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CCC 2575 is a beautiful teaching on Ex 3 from the standpoint of prayer: what prayer is, what the course of our prayer will be like, and what God's responses will be. Read CCC 2575 now. <<

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The books

First and Second Maccabees

occur just before or just after the Psalms?

a.   Just before.
b.   Just after.

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Genesis Exodus Leviticus Numbers Deuteronomy || Joshua Judges Ruth 1 Samuel 2 Samuel 1 Kings 2 Kings || 1 Chronicles 2 Chronicles Ezra Nehemiah || Tobit* Judith* Esther 1 Maccabees* 2 Maccabees* Job


Proverbs Ecclesiastes Song of Songs Wisdom* Sirach* || Isaiah Jeremiah Lamentations >> Baruch* << Ezekiel Daniel || Hosea Joel Amos Obadiah Jonah Micah Nahum Habakkuk Zephaniah Haggai Zechariah Malachi

The Old Testament books with a star * are not any more or less important than the others. The star indicates that the Catholic Church definitively professes and knows these books to be part of the sacred writings, the inspired Word of God [cf. CCC 120], but that they are specifically rejected by the Jewish people, and called ''apocryphal'' (of doubtful inspiration) by Protestants.

Most modern scholars believe that the book of Baruch originated

a.   among Jews living late in the exile in Babylon or after the exile ended.
b.   prior to the destruction of Jerusalem and the exile in Babylon.
c.   with Jeremiah's secretary, Baruch, during the exile in Babylon.

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Baruch's six chapters are concerned with:

- exiles and their faithfulness to the Temple and its worship in Jerusalem (read Bar 1:1-7)

- inculcating an understanding that the exile was a proper punishment for sin (read Bar 1:13)

- pleas for deliverance (read Bar 2:13-15)

- instruction to learn wisdom and follow the Lord (read Bar 3:9 and Bar 3:35-4:2)

- words to Jerusalem that her mourning will end (read Bar 5:1-6)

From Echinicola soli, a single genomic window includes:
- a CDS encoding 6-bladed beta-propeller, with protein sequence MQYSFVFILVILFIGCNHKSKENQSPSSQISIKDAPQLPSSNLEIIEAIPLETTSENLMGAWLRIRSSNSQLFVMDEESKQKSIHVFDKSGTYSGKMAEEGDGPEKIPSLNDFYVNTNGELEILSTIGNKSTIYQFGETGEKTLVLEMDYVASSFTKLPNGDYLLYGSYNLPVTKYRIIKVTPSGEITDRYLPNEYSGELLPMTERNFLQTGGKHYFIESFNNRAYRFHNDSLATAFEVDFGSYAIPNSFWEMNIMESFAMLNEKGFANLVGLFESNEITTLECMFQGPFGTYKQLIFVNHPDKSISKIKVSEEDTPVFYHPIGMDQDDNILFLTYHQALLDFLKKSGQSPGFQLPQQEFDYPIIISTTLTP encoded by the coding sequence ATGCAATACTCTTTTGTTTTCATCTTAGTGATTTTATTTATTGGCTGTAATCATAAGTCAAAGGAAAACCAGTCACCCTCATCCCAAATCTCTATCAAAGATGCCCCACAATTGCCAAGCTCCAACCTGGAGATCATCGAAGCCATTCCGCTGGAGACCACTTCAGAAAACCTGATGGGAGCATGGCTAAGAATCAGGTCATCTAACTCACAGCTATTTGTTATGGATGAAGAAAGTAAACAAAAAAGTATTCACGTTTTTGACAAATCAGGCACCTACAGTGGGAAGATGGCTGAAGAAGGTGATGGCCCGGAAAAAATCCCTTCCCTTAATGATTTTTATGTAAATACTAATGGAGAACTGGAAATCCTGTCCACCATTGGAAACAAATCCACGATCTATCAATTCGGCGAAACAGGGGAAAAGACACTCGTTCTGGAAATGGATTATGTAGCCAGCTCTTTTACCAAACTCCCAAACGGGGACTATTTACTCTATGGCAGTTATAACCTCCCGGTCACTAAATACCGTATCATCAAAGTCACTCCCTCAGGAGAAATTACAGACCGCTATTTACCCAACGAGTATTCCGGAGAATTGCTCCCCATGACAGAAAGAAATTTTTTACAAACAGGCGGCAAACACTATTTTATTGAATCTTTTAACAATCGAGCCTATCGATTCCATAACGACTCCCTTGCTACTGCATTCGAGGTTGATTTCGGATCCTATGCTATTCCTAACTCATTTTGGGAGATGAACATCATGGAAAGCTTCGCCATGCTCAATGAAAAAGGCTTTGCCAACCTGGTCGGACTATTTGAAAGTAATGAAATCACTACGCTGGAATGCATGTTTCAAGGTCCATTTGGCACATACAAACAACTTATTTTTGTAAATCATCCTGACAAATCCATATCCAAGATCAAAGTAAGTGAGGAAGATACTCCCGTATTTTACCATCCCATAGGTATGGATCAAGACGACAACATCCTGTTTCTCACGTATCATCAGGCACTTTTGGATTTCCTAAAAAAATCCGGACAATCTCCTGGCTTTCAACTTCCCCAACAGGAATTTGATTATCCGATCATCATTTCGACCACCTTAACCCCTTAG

- (in chapter 6) strengthening faith by attacking and ridiculing the worship of idols, using the form of a letter from Jeremiah. <<

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Re-read Gen 3. The meaning of Gen 3 (that's Genesis, Chapter 3 to those who aren't lucky enough to be in this course) is that

a.   it may be a story, but it nonetheless conveys the truth that the Fall was a real event.
b.   it definitely is a story that should be read as a story, not as a description of a real event.
c.   it is absolutely not any sort of story but is an exact, precise account of a real event.

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How do we know that that is the meaning of Gen 3?

a.   We look deep within ourselves, make certain that our hearts are pure, then pray for guidance from the Holy Spirit, who will inform us by giving us a special feeling for the correct answer.
b.   If there is a tradition of the Catholic Church's judgment on the matter, we study that, or we find out if the present Holy Father, or the present Catholic bishops in union with him, have made a judgment.
c.   We study the works of the most distinguished scholars in the most reputable universities, carefully examine the evidence pro and con, and form a mature judgment based on the facts.

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The books

First and Second Samuel
First and Second Kings

are grouped together in the Catholic Old Testament. (The story of Ruth is included probably because it begins, ''In the days when the judges ruled...''). In relation to the Psalms, this unit of the Old Testament occurs

a.   before the Psalms.
b.   after the Psalms.

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Read 1 Kings 17. Elijah is the ''father'' of the prophets [CCC 2582]. The prayer of Elijah to God for the widow's son